2022 Pulitzer Prize Finalist in Fiction
A NPR BOOKS WE LOVE 2021 Selection
A New York Times “Biggest New Books Coming Out in September” Selection · A New York Times Book Review Editors Choice Pick · A Guardian “50 Biggest Books of Autumn 2021” Selection · An Esquire “Best Books of Fall 2021” Selection · A Buzzfeed “Best Books Coming Out This Fall” Selection · A Bustle “Most Anticipated Books of September 2021” Selection · A LitHub “22 Novels You Need to Read This Fall” Selection · A Kirkus Reviews “16 Best Books to Read in September” Selection · A Root September “PageTurner”
“This story shimmers. Shakes. Wails. Moves to rhythms long forgotten . . . in many ways: holy. [A] masterpiece.”—The New York Times Book Review
The epic rendering of a Black woman’s journey through slavery and liberation, set in 17th-century colonial Brazil; the return of a major voice in American literature.
First discovered and edited by Toni Morrison, Gayl Jones has been described as one of the great literary writers of the 20th century. Now, for the first time in over 20 years, Jones is ready to publish again. Palmares is the first of five new works by Gayl Jones to be published in the next two years, rewarding longtime fans and bringing her talent to a new generation of readers.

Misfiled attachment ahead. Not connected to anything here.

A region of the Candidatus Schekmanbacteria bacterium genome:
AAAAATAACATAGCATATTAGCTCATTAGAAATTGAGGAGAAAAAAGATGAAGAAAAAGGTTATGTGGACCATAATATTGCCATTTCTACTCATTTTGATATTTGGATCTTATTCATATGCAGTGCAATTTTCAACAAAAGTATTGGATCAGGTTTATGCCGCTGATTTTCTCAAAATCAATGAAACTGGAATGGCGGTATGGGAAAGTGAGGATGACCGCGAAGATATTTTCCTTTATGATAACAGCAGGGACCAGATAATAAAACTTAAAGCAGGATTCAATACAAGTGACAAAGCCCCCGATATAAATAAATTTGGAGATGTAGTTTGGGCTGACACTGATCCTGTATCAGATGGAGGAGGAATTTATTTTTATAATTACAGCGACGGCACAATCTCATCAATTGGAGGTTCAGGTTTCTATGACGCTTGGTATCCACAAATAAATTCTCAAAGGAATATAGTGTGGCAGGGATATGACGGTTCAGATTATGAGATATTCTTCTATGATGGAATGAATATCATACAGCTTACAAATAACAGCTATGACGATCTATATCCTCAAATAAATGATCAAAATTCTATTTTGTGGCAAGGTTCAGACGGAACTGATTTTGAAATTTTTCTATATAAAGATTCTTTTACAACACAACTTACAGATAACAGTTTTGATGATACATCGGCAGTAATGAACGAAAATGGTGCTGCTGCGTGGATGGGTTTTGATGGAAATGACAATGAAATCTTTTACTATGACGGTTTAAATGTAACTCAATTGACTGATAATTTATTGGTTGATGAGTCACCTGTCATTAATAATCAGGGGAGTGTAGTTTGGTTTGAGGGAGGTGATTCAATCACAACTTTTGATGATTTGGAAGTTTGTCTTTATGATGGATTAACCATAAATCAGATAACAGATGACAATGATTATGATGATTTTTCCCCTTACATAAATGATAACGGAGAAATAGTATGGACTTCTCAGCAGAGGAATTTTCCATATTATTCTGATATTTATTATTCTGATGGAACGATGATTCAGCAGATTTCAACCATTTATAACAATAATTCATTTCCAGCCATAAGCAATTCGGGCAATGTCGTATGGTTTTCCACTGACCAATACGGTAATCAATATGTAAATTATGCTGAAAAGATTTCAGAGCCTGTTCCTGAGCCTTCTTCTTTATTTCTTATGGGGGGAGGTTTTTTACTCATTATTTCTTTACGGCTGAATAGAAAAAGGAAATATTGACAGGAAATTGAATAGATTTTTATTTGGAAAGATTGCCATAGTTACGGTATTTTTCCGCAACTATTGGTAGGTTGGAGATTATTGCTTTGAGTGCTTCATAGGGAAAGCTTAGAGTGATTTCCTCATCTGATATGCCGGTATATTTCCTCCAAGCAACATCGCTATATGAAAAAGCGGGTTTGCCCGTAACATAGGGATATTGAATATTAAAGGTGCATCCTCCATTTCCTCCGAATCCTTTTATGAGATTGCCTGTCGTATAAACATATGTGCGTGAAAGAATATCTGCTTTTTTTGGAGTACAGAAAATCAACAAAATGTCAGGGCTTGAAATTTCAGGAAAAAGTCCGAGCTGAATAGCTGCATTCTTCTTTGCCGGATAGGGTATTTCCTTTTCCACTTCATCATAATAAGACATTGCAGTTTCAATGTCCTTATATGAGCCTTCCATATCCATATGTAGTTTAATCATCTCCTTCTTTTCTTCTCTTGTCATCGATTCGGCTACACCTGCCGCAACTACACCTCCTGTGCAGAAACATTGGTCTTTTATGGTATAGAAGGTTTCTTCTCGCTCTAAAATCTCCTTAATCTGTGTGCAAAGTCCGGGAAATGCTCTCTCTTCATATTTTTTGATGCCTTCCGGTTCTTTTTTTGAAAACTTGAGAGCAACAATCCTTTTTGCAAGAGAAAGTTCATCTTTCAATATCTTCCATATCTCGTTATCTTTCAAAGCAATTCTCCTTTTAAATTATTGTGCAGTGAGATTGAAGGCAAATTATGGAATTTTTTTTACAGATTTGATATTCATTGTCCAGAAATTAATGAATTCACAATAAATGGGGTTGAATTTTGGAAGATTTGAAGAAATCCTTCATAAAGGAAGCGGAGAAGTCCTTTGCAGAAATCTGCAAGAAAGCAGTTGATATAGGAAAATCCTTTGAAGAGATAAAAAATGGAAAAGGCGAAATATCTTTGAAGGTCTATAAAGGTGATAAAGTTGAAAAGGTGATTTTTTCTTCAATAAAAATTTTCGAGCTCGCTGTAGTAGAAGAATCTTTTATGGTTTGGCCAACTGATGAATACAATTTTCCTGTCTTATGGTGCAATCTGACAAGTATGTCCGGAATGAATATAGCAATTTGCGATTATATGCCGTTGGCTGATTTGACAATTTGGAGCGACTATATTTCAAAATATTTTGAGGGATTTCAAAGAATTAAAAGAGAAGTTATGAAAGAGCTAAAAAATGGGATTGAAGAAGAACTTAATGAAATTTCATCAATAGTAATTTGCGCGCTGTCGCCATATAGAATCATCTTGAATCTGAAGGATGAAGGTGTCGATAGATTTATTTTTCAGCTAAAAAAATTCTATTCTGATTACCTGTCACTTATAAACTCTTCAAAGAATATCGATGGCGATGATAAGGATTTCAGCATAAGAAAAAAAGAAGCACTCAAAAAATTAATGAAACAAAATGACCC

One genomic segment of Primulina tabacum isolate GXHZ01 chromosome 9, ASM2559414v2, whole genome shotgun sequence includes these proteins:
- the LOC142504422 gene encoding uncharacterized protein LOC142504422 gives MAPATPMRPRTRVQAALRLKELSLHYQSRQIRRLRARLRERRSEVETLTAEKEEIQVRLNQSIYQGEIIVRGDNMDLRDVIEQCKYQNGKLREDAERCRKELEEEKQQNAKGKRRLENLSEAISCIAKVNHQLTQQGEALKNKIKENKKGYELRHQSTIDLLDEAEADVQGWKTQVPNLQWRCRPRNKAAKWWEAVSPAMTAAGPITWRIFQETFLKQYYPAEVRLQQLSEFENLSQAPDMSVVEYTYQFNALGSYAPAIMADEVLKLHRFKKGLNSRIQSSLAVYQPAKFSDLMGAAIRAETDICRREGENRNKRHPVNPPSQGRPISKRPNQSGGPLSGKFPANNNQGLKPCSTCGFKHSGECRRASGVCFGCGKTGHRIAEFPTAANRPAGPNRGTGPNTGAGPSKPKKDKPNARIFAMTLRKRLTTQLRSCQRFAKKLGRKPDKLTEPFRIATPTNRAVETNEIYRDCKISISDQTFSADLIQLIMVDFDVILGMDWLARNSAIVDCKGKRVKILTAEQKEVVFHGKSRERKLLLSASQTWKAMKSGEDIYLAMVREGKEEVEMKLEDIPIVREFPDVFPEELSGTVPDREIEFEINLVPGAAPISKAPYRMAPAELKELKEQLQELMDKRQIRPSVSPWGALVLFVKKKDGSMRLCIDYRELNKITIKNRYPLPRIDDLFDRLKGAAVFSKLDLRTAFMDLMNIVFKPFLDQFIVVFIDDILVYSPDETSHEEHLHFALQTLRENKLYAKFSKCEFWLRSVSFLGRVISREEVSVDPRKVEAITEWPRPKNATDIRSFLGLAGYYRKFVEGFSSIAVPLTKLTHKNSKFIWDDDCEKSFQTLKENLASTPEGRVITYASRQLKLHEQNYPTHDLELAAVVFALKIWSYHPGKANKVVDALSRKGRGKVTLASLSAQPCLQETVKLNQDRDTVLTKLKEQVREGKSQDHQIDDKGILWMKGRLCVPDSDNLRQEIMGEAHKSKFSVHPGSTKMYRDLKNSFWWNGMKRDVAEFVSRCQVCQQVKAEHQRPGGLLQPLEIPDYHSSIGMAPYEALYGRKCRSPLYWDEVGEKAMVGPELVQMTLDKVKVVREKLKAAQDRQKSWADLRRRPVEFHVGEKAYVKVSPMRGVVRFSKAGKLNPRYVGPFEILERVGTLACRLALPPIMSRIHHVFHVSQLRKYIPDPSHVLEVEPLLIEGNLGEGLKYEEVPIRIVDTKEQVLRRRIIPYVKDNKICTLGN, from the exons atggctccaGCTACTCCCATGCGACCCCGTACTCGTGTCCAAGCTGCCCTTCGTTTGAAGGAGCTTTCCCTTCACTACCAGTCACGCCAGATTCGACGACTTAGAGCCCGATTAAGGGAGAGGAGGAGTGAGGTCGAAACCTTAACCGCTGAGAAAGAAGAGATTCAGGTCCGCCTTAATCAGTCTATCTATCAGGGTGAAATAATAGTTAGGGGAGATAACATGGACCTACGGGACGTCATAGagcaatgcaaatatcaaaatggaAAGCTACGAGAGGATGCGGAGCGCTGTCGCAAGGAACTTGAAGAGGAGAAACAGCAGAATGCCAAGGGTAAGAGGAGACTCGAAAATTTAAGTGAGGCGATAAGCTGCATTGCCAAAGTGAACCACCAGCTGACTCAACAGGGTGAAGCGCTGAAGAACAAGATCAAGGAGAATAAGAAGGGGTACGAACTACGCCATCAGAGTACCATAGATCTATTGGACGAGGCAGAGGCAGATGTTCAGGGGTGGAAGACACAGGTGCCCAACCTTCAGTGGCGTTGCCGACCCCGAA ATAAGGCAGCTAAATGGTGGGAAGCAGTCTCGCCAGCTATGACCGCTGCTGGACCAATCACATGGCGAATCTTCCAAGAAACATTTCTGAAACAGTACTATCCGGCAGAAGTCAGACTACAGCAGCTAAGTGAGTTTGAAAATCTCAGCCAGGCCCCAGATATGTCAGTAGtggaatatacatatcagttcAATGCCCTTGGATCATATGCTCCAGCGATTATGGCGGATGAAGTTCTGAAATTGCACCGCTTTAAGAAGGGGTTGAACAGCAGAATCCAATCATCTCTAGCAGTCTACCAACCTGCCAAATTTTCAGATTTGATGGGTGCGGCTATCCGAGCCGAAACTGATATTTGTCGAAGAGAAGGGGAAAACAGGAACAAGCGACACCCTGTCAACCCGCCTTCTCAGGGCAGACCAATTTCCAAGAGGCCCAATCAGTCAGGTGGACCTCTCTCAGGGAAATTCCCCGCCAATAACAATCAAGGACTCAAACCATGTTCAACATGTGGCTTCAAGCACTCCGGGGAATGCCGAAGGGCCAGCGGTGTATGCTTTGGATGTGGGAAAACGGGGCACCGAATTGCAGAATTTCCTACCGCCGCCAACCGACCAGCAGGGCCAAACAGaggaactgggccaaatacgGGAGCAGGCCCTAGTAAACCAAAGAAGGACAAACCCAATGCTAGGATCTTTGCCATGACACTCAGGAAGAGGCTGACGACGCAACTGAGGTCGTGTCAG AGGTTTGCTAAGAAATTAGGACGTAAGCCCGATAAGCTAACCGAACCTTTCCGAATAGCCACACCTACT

Intricate and compelling, Palmares recounts the journey of Almeyda, a Black slave girl who comes of age on Portuguese plantations and escapes to a fugitive slave settlement called Palmares. Following its destruction, Almeyda embarks on a journey across colonial Brazil to find her husband, lost in battle.
Her story brings to life a world impacted by greed, conquest, and colonial desire. She encounters a mad lexicographer, desperate to avoid military service; a village that praises a god living in a nearby cave; and a medicine woman who offers great magic, at a greater price.
Combining the author’s mastery of language and voice with her unique brand of mythology and magical realism, Jones reimagines the historical novel. The result is a sweeping saga spanning a quarter century, with vibrant settings and unforgettable characters, steeped in the rich oral tradition of its world. Of Gayl Jones, the New Yorker noted, “[Her] great achievement is to reckon with both history and interiority, and to collapse the boundary between them.” Like nothing else before it, Palmares embodies this gift.